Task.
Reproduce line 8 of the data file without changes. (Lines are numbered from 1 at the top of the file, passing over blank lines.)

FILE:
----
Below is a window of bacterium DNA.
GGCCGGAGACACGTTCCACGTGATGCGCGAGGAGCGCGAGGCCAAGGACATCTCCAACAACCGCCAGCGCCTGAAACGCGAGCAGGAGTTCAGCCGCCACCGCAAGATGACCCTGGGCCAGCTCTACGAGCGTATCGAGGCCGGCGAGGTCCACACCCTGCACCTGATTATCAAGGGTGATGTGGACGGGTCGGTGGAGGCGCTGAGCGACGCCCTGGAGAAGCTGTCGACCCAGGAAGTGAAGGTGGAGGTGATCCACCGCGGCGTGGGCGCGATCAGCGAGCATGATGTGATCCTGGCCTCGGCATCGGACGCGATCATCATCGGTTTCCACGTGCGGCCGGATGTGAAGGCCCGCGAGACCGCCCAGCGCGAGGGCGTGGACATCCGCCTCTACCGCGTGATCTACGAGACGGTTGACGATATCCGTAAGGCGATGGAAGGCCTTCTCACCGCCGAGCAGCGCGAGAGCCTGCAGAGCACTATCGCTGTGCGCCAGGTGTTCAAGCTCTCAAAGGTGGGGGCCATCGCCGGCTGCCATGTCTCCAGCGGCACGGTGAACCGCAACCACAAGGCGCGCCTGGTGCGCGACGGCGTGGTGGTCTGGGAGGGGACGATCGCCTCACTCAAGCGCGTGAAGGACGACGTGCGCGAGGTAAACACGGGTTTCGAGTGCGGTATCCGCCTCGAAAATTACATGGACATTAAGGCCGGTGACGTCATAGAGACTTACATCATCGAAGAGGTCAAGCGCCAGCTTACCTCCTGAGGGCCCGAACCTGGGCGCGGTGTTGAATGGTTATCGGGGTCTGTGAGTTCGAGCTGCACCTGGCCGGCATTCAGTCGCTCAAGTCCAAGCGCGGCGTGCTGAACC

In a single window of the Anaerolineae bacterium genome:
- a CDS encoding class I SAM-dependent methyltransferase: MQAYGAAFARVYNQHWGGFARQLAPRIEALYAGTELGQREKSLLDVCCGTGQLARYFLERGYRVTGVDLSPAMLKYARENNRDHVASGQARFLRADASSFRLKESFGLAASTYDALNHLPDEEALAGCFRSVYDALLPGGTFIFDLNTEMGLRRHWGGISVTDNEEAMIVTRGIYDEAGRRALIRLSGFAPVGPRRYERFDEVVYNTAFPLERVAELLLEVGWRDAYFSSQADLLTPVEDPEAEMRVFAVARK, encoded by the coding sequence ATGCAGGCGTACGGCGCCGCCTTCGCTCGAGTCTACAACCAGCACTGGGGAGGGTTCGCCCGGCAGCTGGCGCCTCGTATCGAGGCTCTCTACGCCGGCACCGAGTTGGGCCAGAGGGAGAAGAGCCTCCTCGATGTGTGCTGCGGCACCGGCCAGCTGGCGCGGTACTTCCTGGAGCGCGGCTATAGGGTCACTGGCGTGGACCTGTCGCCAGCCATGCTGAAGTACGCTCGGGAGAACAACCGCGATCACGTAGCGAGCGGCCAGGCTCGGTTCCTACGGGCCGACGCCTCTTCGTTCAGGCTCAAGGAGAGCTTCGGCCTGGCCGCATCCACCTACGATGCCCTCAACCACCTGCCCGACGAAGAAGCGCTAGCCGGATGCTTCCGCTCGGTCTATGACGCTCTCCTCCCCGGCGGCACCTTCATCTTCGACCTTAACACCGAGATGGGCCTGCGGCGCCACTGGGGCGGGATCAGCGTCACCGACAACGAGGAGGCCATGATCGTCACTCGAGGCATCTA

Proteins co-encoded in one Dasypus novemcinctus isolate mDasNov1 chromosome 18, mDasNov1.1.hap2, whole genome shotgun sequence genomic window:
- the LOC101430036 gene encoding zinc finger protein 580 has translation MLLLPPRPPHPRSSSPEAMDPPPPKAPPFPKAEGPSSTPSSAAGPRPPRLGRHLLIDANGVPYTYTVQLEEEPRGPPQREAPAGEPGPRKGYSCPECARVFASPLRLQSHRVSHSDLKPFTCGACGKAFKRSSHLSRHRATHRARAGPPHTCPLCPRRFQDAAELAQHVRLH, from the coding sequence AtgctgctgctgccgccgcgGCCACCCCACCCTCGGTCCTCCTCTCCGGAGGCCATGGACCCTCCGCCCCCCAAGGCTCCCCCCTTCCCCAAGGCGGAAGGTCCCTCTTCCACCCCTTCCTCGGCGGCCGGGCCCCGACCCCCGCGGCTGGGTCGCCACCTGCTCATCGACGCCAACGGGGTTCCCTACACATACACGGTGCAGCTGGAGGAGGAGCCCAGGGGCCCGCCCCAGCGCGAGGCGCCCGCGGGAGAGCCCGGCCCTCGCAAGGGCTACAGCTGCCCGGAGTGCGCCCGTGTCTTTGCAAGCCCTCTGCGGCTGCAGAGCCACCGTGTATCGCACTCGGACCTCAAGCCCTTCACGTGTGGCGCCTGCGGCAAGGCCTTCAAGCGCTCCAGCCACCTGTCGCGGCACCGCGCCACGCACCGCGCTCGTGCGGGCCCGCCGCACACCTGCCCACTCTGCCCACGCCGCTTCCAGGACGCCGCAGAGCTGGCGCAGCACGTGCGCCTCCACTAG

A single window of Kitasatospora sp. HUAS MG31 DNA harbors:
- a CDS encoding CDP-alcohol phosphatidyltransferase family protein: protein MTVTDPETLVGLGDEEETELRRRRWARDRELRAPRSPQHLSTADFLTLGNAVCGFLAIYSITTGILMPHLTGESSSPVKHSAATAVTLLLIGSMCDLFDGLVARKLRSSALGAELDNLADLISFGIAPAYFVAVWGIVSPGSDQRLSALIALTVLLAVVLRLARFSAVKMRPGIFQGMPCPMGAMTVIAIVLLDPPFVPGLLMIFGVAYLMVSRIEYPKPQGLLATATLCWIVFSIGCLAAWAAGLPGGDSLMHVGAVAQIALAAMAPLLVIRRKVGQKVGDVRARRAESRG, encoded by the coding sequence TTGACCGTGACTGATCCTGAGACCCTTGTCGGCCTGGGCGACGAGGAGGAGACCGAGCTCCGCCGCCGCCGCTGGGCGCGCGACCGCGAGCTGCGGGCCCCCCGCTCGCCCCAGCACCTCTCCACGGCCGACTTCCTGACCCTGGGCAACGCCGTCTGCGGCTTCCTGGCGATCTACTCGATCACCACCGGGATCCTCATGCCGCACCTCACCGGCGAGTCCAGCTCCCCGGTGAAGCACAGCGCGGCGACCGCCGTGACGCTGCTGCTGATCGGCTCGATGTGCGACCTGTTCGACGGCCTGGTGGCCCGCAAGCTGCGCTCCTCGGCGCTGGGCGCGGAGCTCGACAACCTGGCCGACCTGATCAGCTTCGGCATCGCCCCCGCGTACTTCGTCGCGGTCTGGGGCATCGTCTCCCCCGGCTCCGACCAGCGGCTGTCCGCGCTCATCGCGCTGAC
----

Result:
- a CDS encoding CDP-alcohol phosphatidyltransferase family protein: protein MTVTDPETLVGLGDEEETELRRRRWARDRELRAPRSPQHLSTADFLTLGNAVCGFLAIYSITTGILMPHLTGESSSPVKHSAATAVTLLLIGSMCDLFDGLVARKLRSSALGAELDNLADLISFGIAPAYFVAVWGIVSPGSDQRLSALIALTVLLAVVLRLARFSAVKMRPGIFQGMPCPMGAMTVIAIVLLDPPFVPGLLMIFGVAYLMVSRIEYPKPQGLLATATLCWIVFSIGCLAAWAAGLPGGDSLMHVGAVAQIALAAMAPLLVIRRKVGQKVGDVRARRAESRG, encoded by the coding sequence TTGACCGTGACTGATCCTGAGACCCTTGTCGGCCTGGGCGACGAGGAGGAGACCGAGCTCCGCCGCCGCCGCTGGGCGCGCGACCGCGAGCTGCGGGCCCCCCGCTCGCCCCAGCACCTCTCCACGGCCGACTTCCTGACCCTGGGCAACGCCGTCTGCGGCTTCCTGGCGATCTACTCGATCACCACCGGGATCCTCATGCCGCACCTCACCGGCGAGTCCAGCTCCCCGGTGAAGCACAGCGCGGCGACCGCCGTGACGCTGCTGCTGATCGGCTCGATGTGCGACCTGTTCGACGGCCTGGTGGCCCGCAAGCTGCGCTCCTCGGCGCTGGGCGCGGAGCTCGACAACCTGGCCGACCTGATCAGCTTCGGCATCGCCCCCGCGTACTTCGTCGCGGTCTGGGGCATCGTCTCCCCCGGCTCCGACCAGCGGCTGTCCGCGCTCATCGCGCTGAC